Senior Conservative MPs will attack Labour's general election promises by accusing Ed Miliband of pledging £20.7bn of unfunded commitments.

The cabinet ministers, led by the Chancellor George Osborne, will claim that Labour's first year in office alone will total billions of pounds.

Osborne, Theresa May, William Hague, Nicky Morgan and Sajid Javid will unveil the analysis of Miliband's plans.

"When we took office four and a half years ago, we were left a note by the Labour Party saying simply: 'there's no money left'," a Conservative spokesman said.

"The mess we were left behind by Labour threatened this country's economic security and the economic security of everyone living here.

"But the evidence we will produce shows that Labour have not demonstrated the fiscal discipline or economic competence that earns an opposition the credibility to form a government.

"The chaos of unfunded spending promises, higher taxes and more borrowing offered by Labour is a risk to economic recovery. Competence or chaos. That is the choice for the British people at the election."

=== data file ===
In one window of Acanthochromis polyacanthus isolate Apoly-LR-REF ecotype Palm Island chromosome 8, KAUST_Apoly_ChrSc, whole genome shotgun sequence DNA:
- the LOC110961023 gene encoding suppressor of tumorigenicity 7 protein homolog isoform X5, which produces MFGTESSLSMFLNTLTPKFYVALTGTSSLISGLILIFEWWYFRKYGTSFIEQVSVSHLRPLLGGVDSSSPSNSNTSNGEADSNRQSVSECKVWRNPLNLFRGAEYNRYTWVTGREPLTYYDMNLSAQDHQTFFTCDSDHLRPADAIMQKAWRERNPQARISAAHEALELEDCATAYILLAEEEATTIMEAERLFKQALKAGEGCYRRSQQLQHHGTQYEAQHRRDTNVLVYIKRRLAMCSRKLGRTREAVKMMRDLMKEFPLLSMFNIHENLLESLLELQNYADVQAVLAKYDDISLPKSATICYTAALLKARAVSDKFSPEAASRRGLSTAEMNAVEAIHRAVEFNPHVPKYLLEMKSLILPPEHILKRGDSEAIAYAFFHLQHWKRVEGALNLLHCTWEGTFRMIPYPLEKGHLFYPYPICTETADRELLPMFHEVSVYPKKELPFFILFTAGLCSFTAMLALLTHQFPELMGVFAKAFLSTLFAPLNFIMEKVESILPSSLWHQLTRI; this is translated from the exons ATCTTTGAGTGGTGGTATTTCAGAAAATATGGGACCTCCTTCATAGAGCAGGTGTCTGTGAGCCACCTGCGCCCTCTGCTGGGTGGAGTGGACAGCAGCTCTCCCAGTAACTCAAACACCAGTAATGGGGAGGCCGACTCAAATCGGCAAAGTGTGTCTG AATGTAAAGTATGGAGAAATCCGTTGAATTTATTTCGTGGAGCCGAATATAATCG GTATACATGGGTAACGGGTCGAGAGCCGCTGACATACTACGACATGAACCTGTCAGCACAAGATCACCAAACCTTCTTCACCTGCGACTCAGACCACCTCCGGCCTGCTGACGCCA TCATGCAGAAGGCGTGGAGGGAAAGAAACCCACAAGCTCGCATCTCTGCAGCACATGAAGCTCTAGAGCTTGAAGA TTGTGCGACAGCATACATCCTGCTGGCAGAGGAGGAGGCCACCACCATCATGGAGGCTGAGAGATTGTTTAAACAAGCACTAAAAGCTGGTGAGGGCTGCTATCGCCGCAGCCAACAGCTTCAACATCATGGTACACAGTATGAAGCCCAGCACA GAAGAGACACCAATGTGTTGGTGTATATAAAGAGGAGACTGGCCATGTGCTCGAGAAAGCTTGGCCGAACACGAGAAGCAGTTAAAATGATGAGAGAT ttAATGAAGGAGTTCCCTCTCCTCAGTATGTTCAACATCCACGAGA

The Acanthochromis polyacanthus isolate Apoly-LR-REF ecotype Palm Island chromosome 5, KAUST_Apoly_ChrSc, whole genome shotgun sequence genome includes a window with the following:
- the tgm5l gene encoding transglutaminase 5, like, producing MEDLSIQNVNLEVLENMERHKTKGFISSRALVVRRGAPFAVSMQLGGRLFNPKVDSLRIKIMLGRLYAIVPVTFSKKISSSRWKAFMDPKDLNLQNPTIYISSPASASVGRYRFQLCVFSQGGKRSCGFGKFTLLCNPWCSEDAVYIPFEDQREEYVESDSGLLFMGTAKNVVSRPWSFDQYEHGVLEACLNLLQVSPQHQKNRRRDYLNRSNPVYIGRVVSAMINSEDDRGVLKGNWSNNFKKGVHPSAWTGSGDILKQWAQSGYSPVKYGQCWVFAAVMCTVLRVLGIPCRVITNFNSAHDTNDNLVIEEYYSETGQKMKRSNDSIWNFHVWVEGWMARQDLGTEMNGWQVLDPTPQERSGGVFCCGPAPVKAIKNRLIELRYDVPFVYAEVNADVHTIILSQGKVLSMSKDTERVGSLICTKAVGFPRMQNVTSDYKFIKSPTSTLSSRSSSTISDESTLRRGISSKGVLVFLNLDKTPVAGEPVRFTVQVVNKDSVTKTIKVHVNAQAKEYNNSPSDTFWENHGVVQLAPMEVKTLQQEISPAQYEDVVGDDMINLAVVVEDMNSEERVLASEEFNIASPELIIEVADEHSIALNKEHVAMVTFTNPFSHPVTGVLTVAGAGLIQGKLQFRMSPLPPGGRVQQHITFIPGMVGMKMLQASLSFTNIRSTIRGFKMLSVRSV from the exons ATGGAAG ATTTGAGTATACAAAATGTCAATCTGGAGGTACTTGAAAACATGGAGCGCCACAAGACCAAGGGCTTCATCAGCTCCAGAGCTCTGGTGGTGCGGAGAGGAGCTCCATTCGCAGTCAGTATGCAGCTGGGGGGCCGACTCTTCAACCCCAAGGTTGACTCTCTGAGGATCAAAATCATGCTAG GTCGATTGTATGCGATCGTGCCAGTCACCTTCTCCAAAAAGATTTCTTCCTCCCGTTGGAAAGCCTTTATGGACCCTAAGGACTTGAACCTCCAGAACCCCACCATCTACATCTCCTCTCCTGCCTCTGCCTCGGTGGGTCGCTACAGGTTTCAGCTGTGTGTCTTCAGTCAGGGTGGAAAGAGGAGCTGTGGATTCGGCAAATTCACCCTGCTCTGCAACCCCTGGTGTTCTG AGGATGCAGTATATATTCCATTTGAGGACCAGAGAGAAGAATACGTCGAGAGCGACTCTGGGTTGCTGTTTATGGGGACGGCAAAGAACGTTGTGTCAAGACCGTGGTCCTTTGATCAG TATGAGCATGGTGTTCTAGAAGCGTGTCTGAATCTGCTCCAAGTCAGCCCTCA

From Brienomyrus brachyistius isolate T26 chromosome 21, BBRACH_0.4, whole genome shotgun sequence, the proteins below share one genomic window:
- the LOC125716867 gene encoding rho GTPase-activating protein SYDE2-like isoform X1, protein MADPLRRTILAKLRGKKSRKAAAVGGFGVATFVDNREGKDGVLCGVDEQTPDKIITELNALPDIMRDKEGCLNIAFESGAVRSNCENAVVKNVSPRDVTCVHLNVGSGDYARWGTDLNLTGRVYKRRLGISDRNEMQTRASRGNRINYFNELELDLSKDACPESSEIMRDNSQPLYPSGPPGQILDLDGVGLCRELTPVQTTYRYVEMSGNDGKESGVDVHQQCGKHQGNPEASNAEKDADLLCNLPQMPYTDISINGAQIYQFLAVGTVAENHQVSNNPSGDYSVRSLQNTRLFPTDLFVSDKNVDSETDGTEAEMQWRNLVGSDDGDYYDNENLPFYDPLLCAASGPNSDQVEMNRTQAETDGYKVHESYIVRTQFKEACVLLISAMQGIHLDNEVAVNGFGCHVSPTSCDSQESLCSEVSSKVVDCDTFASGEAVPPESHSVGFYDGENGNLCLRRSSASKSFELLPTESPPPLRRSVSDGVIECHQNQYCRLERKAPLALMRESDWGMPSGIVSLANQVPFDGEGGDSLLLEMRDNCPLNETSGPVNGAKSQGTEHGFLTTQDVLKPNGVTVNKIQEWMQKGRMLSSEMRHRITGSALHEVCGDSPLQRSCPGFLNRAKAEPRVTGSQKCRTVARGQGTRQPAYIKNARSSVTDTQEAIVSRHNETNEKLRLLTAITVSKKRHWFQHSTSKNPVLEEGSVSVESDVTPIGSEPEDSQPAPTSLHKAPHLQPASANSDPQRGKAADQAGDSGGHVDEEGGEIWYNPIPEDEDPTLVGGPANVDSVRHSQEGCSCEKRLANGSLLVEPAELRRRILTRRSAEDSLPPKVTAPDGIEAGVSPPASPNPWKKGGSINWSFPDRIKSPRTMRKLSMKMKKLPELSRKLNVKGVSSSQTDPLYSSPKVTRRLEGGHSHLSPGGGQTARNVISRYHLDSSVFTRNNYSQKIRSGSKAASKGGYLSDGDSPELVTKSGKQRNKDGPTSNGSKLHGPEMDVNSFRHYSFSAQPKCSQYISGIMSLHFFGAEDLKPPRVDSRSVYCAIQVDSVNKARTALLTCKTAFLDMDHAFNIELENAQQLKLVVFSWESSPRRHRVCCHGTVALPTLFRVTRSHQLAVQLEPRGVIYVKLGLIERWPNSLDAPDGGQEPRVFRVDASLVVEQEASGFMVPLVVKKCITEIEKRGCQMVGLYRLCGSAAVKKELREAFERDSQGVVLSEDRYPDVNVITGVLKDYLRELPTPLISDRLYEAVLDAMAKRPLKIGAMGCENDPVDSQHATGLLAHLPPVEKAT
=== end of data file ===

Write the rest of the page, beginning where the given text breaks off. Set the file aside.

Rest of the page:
But Labour have hit back at the attack and promised that the party has made no unfunded commitments.

"It is David Cameron and Osborne who have made more than £7bn ($10.7bn, €8.9bn) of unfunded tax promises," said Chris Leslie, shadow chief secretary to the Treasury.

"These could only be paid for by another Tory VAT rise, even deeper cuts to public services or both.

"Labour has made no unfunded commitments. In fact the Institute for Fiscal Studies said last month that we had the most cautious approach and, unlike the other parties, had promised no net giveaways.

"If the Tories wanted a serious debate they would not be blocking our proposal to allow the OBR to independently audit the manifestos of the main parties. Instead it's clear they want to carry on spreading smears about Labour while avoiding scrutiny of their own plans.

"It is George Osborne's plan to slash public spending back to a share of national income last seen in the 1930s which is the real risk to Britain's future."

Miliband, launching Labour's "long election campaign", is expected to promise that the party will speak directly to four million voters ahead of the 2015 General Election in May.